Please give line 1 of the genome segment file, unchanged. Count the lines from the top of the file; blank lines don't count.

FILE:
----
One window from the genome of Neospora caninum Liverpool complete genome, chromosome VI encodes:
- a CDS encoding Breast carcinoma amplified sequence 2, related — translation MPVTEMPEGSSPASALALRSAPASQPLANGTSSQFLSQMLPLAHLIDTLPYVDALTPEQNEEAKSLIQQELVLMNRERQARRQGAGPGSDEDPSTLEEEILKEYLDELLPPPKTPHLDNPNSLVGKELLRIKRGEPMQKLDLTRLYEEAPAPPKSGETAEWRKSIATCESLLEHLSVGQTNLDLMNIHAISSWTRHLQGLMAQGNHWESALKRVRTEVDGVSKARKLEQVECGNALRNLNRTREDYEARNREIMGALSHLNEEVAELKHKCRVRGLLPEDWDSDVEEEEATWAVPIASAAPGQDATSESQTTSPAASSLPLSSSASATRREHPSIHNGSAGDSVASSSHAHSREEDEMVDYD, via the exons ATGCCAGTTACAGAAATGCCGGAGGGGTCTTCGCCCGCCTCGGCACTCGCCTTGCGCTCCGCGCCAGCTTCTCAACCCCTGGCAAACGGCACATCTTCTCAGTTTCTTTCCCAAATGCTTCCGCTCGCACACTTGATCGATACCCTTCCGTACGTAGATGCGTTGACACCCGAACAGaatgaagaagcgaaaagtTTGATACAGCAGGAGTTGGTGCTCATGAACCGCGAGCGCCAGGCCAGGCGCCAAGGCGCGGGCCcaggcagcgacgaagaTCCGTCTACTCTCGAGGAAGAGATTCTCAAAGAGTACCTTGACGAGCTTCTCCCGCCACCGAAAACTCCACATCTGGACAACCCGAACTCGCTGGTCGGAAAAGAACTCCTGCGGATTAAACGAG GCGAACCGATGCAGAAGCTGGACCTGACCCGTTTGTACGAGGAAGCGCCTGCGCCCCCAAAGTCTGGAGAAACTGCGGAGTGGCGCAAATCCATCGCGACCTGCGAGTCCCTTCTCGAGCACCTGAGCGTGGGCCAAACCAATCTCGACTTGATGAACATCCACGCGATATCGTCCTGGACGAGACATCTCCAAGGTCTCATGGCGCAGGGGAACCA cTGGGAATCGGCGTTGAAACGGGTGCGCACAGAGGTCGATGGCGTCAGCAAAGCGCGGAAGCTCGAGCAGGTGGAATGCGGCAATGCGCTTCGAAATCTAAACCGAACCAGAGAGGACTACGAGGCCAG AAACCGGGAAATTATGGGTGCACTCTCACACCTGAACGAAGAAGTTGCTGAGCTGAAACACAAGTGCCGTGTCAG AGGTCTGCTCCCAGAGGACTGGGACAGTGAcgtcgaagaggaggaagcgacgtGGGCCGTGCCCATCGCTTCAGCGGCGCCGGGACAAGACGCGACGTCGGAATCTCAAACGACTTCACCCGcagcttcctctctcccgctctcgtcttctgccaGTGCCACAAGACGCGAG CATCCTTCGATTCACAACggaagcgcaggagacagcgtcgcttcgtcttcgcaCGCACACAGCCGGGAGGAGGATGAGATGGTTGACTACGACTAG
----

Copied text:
One window from the genome of Neospora caninum Liverpool complete genome, chromosome VI encodes: